Renegades

renegadesTitle: Renegades

Author: Marissa Meyer

Summary:  In Renegades, Marissa Meyer envisions a world where prodigies, persons  either born with or who attain later in life superhero type attributes, are relatively plentiful.  From being able to transform into a swarm of butterflies to the ability to create bombs out of thin air, the talents of prodigies are varied and unique.  Once they were persecuted and hated, but then a group of prodigies called Anarchists rose up and challenged the status quo, fighting against prodigy persecution and all forms of government and institutions of order and control.  For a time with the Anarchists in control, chaos reigned and those without powers suffered and starved.  Then the Renegades, five mighty prodigies intent on bringing back order and saving the world from itself, battled the Anarchists killing all but a handful.  Now the Renegades are a huge organization and symbol of justice and hope.  They also basically run the world and people without powers seem to be completely dependent on them.

Enter into the scene, Nova, aka Nightmare.  She was only a child when the Anarchists and Renegades fought- a child born with the ability to put a person to sleep by simply a touch.  She’s  a gifted inventor, has some serious fighting skills, and is bent on the destroying the Renegades.  Nova has a reason for hating the Renegades and plotting their demise.  But, some of her venom is tempered when she gets to know a young Renegade name Adrian.  Adrian truly believes in justice and doing the right thing.  But will being Nova’s burgeoning friendship (and possibly a little more) with Adrian be enough to throw her off her mission to destroy the Renegade organization?

Who will like this?:  Meyer’s writing is a hybrid of fantasy and sci-fi.  If you enjoy strong female protagonist, she is the author for you.   She carefully crafts her worlds and characters so readers must be willing to make a commitment to reading the whole story.  Trust me it is worth it…I would read the back of a cereal box if Marissa Meyer wrote it.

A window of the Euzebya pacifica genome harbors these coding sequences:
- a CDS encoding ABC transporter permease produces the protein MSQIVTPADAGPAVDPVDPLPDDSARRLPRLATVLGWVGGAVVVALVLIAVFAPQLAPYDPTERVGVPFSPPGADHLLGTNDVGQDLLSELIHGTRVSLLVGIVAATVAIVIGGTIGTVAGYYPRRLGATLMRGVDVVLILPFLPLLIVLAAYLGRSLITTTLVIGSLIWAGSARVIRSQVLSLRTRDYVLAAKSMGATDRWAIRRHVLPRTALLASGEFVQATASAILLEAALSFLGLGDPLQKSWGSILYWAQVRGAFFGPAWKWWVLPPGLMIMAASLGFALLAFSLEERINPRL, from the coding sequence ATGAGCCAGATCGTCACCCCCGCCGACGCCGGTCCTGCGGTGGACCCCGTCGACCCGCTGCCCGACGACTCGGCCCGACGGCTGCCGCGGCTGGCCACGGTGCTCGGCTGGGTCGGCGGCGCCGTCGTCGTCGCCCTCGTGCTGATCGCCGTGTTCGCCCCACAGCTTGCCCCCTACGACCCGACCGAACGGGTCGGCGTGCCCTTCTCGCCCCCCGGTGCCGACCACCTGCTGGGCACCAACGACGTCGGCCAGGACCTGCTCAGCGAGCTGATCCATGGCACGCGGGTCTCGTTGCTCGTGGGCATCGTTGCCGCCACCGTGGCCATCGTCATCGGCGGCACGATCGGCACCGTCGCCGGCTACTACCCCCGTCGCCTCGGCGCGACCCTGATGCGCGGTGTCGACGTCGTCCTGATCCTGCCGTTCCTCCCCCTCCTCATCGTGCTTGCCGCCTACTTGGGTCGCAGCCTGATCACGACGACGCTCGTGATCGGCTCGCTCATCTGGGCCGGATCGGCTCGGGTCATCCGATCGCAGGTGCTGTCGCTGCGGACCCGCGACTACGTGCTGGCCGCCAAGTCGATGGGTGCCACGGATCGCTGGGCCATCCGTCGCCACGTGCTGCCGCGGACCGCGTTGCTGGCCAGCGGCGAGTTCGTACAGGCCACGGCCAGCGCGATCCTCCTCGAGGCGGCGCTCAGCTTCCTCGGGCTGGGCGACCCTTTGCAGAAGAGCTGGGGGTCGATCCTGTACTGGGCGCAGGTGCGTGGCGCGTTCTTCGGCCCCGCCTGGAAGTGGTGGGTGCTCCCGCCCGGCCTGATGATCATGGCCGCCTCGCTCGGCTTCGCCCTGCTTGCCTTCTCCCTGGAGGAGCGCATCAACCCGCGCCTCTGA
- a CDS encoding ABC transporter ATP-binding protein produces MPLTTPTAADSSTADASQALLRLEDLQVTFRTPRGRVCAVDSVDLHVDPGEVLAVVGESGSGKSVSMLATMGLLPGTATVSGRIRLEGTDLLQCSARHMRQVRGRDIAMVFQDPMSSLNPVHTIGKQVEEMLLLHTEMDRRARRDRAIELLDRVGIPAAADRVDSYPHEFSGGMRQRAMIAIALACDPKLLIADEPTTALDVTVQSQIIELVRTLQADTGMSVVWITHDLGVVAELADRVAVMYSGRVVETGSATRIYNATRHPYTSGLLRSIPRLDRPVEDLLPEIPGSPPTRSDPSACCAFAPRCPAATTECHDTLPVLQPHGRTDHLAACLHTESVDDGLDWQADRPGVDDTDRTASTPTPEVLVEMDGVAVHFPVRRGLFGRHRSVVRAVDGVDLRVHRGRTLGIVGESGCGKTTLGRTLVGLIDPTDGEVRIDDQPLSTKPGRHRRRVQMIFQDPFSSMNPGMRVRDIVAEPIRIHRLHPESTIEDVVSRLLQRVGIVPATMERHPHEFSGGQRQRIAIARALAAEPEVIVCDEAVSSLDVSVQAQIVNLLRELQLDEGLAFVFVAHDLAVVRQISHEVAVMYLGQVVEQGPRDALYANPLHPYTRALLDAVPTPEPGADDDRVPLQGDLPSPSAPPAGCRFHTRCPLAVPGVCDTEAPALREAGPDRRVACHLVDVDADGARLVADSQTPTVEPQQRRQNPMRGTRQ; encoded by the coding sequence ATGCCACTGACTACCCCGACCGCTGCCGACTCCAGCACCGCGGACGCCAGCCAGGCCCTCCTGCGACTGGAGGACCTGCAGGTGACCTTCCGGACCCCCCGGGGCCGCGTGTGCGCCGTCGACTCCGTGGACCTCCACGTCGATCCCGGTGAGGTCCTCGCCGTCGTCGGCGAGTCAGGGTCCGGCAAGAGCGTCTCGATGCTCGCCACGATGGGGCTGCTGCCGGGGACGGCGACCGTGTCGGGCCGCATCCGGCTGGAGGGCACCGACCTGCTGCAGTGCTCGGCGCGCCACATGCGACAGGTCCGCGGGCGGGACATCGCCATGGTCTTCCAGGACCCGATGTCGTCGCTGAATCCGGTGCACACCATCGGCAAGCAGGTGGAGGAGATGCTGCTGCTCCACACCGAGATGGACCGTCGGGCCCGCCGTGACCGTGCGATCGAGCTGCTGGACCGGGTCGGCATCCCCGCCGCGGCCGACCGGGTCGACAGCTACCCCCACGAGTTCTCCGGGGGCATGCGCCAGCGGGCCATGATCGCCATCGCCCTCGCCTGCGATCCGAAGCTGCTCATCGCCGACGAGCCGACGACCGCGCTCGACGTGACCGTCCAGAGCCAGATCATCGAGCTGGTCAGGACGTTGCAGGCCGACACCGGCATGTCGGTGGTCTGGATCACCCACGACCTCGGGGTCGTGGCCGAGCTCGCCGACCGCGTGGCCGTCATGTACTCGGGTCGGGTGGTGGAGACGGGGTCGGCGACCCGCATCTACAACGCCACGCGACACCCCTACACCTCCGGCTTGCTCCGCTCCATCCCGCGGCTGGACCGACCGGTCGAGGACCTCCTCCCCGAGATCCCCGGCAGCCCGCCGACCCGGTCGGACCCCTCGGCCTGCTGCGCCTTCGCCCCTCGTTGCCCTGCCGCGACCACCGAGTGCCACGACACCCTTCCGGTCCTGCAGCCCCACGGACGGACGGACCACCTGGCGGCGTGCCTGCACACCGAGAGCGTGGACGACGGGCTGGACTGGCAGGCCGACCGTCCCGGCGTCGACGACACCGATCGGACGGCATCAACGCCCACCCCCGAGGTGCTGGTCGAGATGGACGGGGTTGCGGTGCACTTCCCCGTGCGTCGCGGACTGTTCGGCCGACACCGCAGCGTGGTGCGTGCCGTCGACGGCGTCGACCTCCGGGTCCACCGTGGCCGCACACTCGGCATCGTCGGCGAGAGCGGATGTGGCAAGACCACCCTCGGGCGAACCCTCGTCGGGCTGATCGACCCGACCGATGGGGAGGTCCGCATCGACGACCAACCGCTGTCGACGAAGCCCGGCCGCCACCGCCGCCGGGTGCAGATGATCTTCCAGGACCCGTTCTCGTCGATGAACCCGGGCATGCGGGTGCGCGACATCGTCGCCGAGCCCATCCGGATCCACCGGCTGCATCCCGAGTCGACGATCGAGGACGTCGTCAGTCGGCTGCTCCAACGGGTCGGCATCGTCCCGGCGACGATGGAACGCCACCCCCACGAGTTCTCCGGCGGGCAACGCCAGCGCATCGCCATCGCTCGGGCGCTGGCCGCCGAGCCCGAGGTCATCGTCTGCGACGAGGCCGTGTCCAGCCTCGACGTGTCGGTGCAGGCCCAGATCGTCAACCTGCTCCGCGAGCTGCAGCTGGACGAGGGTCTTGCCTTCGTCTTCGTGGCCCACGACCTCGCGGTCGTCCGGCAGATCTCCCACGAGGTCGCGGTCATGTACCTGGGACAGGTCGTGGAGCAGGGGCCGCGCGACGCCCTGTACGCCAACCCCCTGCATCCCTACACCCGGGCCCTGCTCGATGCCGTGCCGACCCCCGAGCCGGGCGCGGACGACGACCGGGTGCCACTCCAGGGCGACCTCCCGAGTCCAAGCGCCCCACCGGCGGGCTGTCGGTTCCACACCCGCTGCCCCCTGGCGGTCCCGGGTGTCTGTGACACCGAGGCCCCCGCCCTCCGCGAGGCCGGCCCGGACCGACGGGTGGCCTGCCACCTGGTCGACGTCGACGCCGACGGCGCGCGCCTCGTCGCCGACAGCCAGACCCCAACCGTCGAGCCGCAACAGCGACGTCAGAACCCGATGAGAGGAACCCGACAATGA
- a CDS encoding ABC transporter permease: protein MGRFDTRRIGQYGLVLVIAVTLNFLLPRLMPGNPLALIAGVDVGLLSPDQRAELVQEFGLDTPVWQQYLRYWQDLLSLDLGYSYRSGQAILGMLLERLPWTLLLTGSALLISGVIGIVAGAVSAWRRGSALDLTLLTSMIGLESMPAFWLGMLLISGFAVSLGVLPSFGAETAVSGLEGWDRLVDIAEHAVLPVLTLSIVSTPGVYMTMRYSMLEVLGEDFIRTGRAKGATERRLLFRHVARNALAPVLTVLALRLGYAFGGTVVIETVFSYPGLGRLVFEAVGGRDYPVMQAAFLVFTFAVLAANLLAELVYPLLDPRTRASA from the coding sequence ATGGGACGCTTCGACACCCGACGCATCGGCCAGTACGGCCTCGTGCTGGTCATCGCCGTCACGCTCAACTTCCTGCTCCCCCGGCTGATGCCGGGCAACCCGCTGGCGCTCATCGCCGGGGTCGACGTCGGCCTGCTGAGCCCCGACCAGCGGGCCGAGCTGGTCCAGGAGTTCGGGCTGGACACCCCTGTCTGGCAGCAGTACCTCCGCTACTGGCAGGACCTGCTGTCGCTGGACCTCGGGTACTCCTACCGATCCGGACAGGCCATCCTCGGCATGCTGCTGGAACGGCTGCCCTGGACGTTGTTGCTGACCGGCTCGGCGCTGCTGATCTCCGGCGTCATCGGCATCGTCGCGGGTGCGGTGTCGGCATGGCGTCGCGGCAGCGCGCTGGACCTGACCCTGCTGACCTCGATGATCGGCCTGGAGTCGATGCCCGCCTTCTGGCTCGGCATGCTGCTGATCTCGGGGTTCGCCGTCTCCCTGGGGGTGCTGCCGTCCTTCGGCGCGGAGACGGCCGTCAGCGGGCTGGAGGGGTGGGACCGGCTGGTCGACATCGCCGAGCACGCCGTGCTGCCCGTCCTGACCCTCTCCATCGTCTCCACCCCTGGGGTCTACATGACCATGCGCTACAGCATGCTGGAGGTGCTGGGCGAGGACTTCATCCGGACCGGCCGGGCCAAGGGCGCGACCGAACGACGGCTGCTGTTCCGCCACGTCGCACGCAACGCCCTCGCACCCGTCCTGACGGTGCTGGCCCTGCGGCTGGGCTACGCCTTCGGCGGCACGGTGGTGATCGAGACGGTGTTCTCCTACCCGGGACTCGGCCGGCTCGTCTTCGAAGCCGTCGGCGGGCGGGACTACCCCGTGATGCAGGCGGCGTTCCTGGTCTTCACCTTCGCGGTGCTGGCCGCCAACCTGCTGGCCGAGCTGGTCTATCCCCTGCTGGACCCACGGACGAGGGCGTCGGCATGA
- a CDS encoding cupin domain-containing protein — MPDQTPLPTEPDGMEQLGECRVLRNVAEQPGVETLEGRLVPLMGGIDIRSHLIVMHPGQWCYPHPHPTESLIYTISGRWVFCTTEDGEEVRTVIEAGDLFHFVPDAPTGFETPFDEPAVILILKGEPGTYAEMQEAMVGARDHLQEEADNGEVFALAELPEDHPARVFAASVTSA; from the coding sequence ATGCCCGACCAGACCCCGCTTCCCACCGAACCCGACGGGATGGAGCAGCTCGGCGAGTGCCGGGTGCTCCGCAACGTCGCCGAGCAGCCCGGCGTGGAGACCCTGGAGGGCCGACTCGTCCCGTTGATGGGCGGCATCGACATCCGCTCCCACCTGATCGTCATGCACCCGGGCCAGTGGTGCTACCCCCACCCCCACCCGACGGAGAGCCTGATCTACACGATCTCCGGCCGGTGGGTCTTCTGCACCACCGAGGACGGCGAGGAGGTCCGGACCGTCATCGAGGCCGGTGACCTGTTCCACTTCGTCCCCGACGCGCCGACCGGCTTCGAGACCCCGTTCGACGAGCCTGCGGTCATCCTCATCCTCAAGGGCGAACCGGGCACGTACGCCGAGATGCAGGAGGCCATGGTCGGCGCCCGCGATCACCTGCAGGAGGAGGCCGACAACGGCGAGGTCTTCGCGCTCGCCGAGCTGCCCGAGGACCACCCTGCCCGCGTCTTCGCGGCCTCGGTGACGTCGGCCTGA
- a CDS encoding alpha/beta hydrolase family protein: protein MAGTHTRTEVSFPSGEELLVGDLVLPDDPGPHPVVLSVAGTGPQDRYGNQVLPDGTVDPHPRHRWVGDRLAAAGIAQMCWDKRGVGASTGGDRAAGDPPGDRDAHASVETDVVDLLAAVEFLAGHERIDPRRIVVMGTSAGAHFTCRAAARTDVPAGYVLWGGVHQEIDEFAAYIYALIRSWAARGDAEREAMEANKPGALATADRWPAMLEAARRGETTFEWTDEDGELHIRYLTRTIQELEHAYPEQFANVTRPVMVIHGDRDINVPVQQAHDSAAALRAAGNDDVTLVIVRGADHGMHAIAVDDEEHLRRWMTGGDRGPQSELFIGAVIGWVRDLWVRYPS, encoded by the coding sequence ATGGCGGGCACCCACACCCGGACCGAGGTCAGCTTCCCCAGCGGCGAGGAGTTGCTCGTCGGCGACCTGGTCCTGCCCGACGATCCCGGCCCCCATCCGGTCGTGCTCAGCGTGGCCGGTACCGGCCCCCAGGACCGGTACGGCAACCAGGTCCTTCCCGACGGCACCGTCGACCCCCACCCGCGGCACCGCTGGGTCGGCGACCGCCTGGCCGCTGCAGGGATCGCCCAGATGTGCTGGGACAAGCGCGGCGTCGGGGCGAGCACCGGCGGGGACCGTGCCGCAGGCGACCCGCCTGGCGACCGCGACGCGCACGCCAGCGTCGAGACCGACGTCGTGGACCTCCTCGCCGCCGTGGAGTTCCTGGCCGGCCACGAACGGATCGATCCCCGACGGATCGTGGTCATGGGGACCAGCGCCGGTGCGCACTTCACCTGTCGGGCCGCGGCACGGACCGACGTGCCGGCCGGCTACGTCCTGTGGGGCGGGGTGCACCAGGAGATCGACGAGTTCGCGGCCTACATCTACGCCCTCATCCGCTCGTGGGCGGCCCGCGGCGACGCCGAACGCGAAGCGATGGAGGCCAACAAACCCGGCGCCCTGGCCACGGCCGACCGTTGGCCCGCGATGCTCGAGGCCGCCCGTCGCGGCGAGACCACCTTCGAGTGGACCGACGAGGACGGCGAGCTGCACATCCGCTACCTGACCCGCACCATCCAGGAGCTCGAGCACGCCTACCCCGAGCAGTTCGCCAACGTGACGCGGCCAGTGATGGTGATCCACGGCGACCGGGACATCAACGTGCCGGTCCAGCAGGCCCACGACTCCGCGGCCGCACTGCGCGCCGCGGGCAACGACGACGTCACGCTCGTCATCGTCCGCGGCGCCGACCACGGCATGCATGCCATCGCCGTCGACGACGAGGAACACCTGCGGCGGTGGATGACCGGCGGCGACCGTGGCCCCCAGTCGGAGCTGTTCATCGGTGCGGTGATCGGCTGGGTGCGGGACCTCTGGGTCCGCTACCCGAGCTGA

If you like this, try reading:  Meyer’s Lunar Chronicles series is a must.  For a little more light-hearted and humorous superhero take try Perry Moore’s  Hero.  And,  for a serious, epic tale of good against evil with strong female characters try An Ember in the Ashes by Sabaa Tahir

Where can I find a copy?: Paper copy available at Fairfield Public Library and Fairfield Woods Branch Library and digital copy downloadable from Overdrive through Fairfield Public Library.

Recommended by: Jen,  Fairfield Woods Teen Librarian

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When Dimple Met Rishi

Title: When Dimple Met Rishi

Author: Sandhya Menon

Summary:  Meet Dimple Shah.  She just graduated high school and is ready to start proving to her tradition loving Indian parents that her future lies in coding and college- not marriage and tradition.  Above all, she wants her parents to understand that an arranged marriage has no place in her life…ever.   Considering her parent’s-particularly her mother’s- view on the necessity of a good Indian marriage, Dimple is shocked when they readily agree to her request to attend a prestigious summer program for aspiring web developers.   The program will give Dimple a chance to get a leg up on developing her own app and put her in the running to win a chance to meet and collaborate with her idol app developer Jenny Lindt.